The Ultimate Summer Bucket List

Bored already? Don’t worry, I have a whole list of things for you to try.
June 23, 2017
12 mins read

The sun is shining, the temperature is burning up and it’s finally summer! Unfortunately, the downside of having so much time on your hands means that the one thing you wanted to do—sleep in and eat your parents’ food—gets old after a few days, and suddenly the promise of months of free time seems more like a sentence to serve instead of a vacation to enjoy.

As a result, a few weeks into their break, a lot of students start trying to put together plans to keep themselves occupied, whether that’s a trip to the beach, sleepovers with your friends or pick-up basketball at the rec, but even the best laid plans of mice and men can get expensive. So, instead of just copping out, going to the movies and forking over a million dollars to see the fiftieth “Transformers” movie, try out some of these fun ideas that will leave you with better memories, more money and hopefully even a healthy summer tan. Without further ado, here are my top fourteen recommendations for an unforgettable summer.

1. Try a new food every week.

For every week of summer, I challenge you to try one new food. Not every dish you try are you going to like, but you might be surprised when you find some new foods you actually enjoy. If you go to your favorite restaurant, try ordering something that you have never ordered before. If you typically cook all of your meals, try buying a different type of seasoning or sauce for your meat, or finding a new topping for your pizza.

2. Visit the state next to you.

Whether you are going solo or with a group of friends, I want you to either take a road trip or a train/bus to the nearest state north, south, east or west of you. Train tickets from Amtrak typically cost under $100, which is a lot cheaper than a plane ticket and around the same price of gas for a road trip, and, if you go by yourself, you can do exactly what you want in whatever state that you visit.

The Ultimate Summer Bucket List
The San Francisco Museum of Modern Art (Image via SFMoma)

Imagine visiting a museum and feeling no pressure to stay more or less time than you want, or getting to order exactly what you want when you go out to eat. Traveling can be a great way to get in touch with yourself and discover how you behave when you’re alone, in a new place, surrounded by new people. So this summer, if you visit a place that you have never been before, the memories you make will be unforgettable.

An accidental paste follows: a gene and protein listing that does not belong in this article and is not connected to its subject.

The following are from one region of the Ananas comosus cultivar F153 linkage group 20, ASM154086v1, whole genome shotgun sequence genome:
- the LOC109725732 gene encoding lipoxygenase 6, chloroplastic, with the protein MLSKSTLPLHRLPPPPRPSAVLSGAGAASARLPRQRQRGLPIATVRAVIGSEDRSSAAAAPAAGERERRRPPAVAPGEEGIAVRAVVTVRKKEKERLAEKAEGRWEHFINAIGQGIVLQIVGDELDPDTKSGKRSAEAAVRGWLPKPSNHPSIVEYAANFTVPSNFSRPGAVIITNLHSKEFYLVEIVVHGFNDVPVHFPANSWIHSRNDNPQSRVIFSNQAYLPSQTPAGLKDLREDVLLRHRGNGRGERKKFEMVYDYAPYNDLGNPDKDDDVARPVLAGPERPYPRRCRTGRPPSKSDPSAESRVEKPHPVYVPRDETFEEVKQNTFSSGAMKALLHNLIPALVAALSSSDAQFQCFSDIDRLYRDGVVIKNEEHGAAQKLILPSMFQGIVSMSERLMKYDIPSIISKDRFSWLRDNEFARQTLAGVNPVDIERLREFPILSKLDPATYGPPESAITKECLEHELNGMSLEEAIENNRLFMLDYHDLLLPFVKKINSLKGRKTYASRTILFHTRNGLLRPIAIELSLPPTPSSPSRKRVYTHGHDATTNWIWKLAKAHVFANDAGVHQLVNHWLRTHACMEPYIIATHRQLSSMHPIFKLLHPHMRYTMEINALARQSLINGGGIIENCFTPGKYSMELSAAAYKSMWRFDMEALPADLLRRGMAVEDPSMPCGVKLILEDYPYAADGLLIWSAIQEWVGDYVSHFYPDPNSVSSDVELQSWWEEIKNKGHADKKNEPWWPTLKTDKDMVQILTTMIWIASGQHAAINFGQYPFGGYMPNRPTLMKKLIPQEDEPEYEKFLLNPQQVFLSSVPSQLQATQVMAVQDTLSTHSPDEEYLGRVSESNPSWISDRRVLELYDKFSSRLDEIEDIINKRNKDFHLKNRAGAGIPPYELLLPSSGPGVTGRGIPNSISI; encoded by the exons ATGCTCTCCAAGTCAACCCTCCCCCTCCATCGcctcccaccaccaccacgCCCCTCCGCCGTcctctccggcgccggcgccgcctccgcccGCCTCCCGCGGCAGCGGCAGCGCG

3. Go on a nature hike.

You don’t have to be the most athletic person, but I want you to challenge yourself this summer by trying out a new nature trail. Nature trails are a great way to explore the city while getting a breath of fresh air. Every city has nature trails for both the most experienced hikers and the least experienced. No matter your skill level, take in the nature of your beautiful city as you explore on your summer nature hike.

4. Reach out to an old friend.

It’s time to bite the bullet and reach out to that one friend who you used to be close to. It doesn’t matter what happened between you guys, all that matters is that you reconnect this summer. Time isn’t slowing down for anybody, and there’s no point to hold onto any grudges. Make the first move, and the worst thing that could happen is they don’t answer, but as long as you reached out, that’s all that matters.

5. Watch the sunset in a new location.

I’m sure you have seen a million sunsets before, but I dare you watch an entire sunset in a brand new location. I’ve grown up right by the Everglades my whole life and have seen some of the most stunning pink and orange sunsets. Check out local beaches, lakes, forests, canyons and any open area of land to see the most stunning sunsets.

6. Go to an outdoor concert.

Good music, cold drinks and great company in the good old outdoors are a great way to make memories this summer. Most local outdoor concerts are under $25 and typically have a few artists performing. The best part about local concerts is kicking back with the people of your community and listening to excellent music.